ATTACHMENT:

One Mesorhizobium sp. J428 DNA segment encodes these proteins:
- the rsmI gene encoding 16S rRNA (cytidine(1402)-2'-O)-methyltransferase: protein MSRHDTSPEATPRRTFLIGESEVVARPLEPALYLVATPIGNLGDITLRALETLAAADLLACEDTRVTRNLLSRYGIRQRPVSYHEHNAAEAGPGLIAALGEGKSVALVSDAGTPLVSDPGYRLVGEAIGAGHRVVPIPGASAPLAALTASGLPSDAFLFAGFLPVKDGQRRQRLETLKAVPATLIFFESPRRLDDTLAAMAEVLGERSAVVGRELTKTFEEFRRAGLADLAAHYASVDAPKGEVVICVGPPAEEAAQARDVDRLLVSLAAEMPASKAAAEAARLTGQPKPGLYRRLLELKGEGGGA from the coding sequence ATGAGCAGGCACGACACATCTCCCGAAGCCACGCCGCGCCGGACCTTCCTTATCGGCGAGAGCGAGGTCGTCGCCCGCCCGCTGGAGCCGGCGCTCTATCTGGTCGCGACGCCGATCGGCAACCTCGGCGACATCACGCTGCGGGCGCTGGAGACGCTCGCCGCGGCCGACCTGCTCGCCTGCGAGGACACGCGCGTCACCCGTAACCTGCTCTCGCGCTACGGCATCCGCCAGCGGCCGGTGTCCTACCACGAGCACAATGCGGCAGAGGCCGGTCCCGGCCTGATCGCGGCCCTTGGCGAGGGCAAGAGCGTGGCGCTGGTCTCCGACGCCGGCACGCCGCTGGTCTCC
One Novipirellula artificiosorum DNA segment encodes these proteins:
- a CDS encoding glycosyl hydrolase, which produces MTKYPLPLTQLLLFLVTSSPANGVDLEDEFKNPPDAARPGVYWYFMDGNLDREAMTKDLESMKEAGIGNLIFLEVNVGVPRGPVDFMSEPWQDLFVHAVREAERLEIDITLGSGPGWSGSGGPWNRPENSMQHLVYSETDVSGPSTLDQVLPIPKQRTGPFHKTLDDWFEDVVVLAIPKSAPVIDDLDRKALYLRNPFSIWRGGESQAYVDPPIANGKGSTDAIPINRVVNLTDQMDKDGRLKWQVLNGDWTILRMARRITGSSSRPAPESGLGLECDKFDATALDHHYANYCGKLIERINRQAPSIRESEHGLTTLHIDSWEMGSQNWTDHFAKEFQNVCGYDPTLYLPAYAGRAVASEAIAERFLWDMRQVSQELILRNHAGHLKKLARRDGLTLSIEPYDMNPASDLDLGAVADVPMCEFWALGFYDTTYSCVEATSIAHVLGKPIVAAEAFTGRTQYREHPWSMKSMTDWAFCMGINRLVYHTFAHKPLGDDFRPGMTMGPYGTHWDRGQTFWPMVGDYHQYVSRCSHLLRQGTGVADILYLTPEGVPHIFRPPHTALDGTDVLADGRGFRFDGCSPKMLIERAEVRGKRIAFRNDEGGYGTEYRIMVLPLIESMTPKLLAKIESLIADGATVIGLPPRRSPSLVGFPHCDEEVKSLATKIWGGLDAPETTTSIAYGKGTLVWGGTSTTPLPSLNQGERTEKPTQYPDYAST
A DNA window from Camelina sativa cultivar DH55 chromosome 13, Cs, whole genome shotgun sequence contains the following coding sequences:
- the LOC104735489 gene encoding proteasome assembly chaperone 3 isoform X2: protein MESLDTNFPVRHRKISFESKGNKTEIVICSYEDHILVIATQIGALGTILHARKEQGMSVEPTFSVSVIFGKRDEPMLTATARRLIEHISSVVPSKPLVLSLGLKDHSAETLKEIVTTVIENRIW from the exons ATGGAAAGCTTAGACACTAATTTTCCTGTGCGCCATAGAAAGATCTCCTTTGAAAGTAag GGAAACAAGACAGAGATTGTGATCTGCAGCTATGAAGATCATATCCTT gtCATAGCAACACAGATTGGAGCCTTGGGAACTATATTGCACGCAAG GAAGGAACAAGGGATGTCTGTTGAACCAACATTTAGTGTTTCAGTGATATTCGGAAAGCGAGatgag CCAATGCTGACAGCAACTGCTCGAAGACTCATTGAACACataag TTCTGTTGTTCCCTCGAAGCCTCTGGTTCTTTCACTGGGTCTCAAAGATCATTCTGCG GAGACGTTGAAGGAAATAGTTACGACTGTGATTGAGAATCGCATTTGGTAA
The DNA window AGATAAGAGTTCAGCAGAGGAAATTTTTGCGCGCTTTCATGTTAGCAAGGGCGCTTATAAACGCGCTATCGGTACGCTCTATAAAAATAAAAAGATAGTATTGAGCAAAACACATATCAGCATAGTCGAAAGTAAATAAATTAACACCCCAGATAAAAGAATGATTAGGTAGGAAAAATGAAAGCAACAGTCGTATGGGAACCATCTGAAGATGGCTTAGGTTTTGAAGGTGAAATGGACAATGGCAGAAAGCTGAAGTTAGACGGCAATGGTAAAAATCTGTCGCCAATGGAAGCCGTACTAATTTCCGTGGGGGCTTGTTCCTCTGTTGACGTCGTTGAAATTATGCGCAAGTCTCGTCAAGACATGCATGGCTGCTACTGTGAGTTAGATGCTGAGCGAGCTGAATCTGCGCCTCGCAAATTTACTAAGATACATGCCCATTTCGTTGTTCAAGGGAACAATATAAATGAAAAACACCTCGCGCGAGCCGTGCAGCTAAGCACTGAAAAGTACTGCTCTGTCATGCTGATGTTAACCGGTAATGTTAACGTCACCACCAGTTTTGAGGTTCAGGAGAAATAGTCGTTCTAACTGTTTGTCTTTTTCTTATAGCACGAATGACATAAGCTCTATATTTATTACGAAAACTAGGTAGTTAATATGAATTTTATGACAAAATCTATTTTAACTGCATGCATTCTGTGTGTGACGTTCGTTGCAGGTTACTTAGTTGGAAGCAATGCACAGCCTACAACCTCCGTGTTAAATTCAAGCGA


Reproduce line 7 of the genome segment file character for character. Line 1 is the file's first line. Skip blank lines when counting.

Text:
The DNA window AGATAAGAGTTCAGCAGAGGAAATTTTTGCGCGCTTTCATGTTAGCAAGGGCGCTTATAAACGCGCTATCGGTACGCTCTATAAAAATAAAAAGATAGTATTGAGCAAAACACATATCAGCATAGTCGAAAGTAAATAAATTAACACCCCAGATAAAAGAATGATTAGGTAGGAAAAATGAAAGCAACAGTCGTATGGGAACCATCTGAAGATGGCTTAGGTTTTGAAGGTGAAATGGACAATGGCAGAAAGCTGAAGTTAGACGGCAATGGTAAAAATCTGTCGCCAATGGAAGCCGTACTAATTTCCGTGGGGGCTTGTTCCTCTGTTGACGTCGTTGAAATTATGCGCAAGTCTCGTCAAGACATGCATGGCTGCTACTGTGAGTTAGATGCTGAGCGAGCTGAATCTGCGCCTCGCAAATTTACTAAGATACATGCCCATTTCGTTGTTCAAGGGAACAATATAAATGAAAAACACCTCGCGCGAGCCGTGCAGCTAAGCACTGAAAAGTACTGCTCTGTCATGCTGATGTTAACCGGTAATGTTAACGTCACCACCAGTTTTGAGGTTCAGGAGAAATAGTCGTTCTAACTGTTTGTCTTTTTCTTATAGCACGAATGACATAAGCTCTATATTTATTACGAAAACTAGGTAGTTAATATGAATTTTATGACAAAATCTATTTTAACTGCATGCATTCTGTGTGTGACGTTCGTTGCAGGTTACTTAGTTGGAAGCAATGCACAGCCTACAACCTCCGTGTTAAATTCAAGCGA